After screeching through the turn from Main Street onto Broad, the speeding car barreled through a red light at the Old Fort Parkway intersection. Hitting speeds of up to 80 mph, the car then careened up Broad Street, finally smashing into a utility pole near Thompson Lane.

2. Repeating a sentence structure:
Johnson said she has tried and tried to call attention to the problem. She has written 25 letters to various government officials. She has made countless phone calls. She has even taken time off work to stake out the mayor’s office.

3. Using contrast and/or comparison:
Officials insist the campus has plenty of parking spaces. However, cars could be seen Monday parked in grassy medians, in front of fire hydrants, on sidewalks and even, in one case, right in the middle of the street.

4. Using geographic sequence:
A spacious lobby greets visitors to the new library. Across the lobby, stairs lead to an airy reading room and computer center on the second floor. From here, visitors can take any of four elevators to the stacks on the building’s six other floors.

5. Using pronouns and demonstrative adjectives:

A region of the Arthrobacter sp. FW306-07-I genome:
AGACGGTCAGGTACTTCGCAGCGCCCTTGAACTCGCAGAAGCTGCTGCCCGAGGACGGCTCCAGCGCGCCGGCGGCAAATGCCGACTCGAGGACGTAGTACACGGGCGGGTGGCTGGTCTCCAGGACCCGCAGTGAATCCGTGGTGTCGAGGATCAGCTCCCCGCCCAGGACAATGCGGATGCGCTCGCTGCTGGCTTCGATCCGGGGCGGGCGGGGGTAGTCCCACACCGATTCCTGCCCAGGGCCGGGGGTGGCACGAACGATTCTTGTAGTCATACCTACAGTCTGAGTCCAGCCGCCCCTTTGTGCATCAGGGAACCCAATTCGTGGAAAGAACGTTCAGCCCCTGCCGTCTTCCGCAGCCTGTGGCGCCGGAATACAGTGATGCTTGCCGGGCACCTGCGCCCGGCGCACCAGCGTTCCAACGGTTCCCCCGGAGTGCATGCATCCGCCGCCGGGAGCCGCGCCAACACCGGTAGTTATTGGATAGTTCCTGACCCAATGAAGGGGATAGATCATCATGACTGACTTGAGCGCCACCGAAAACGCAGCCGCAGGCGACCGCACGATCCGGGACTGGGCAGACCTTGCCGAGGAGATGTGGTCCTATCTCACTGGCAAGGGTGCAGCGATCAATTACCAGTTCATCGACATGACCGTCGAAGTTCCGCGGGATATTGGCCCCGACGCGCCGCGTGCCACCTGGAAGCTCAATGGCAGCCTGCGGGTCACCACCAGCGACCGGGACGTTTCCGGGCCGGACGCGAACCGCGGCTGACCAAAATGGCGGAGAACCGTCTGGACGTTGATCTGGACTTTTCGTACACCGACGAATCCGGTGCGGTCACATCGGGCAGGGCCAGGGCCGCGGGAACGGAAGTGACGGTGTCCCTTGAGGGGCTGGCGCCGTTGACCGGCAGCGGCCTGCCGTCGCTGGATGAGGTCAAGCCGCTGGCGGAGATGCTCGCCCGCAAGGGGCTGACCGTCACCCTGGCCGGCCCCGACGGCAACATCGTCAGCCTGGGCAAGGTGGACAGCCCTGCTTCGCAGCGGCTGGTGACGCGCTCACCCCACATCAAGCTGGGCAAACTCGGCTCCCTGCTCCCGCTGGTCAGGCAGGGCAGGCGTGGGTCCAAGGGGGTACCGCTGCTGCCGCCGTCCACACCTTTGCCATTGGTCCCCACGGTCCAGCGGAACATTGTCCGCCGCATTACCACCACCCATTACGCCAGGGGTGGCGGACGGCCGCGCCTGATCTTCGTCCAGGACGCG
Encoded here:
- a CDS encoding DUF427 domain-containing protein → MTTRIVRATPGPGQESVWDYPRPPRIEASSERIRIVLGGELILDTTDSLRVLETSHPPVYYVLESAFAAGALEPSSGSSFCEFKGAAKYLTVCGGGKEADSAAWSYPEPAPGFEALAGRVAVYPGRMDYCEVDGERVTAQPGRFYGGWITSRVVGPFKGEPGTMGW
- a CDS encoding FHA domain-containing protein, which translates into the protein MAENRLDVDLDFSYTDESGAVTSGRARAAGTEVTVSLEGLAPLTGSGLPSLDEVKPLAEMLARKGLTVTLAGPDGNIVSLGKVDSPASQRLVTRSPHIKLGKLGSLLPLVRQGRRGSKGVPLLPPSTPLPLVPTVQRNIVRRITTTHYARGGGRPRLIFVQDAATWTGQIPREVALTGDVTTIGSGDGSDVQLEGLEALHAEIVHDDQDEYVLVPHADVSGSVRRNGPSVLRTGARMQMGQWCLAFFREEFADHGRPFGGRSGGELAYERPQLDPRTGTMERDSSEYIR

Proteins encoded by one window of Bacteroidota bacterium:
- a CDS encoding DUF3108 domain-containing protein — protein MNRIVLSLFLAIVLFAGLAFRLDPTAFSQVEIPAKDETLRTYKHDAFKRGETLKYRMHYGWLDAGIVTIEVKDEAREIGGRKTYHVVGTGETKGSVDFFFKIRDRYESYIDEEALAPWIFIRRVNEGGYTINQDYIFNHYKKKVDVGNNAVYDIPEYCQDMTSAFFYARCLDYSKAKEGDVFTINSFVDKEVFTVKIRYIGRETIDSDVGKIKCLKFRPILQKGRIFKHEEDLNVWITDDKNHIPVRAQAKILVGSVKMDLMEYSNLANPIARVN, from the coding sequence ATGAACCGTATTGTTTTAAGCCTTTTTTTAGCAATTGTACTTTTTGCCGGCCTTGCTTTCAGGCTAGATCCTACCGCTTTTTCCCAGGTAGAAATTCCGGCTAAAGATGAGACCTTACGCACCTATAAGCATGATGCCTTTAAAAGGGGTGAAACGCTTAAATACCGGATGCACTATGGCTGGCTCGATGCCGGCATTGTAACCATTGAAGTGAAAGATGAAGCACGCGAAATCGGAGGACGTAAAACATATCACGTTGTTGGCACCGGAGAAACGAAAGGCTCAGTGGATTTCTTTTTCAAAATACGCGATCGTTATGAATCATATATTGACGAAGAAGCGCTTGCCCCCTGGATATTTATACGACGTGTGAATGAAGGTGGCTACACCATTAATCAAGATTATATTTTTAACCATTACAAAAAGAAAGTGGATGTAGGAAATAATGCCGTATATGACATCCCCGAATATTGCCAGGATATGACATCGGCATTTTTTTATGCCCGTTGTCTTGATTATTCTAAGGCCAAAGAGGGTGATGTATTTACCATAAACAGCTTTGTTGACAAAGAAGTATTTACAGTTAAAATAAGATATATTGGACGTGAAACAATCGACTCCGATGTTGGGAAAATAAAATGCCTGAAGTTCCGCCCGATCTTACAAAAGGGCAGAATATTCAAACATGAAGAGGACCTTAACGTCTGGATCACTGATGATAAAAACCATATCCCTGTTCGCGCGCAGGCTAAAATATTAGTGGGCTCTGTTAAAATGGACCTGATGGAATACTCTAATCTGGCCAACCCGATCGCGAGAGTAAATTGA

“This ordinance absolutely must pass,” the mayor declared. He threatened to resign in protest if it didn’t. That ultimatum irked the council members, who promptly decided to call his bluff.

6. Using conjunctive adverbs:
Developers are applying for a permit to build a landfill on the site. Meanwhile, environmentalists are organizing opposition to the plan. (Other conjunctive adverbs: accordingly, consequently, moreover, therefore, however, etc. Be aware that many conjunctive adverbs imply a particular relationship between the thoughs they link. “Therefore,” for example, suggests that the second idea is a result or outcome of the first idea. Use these words only when their connotations are accurate.)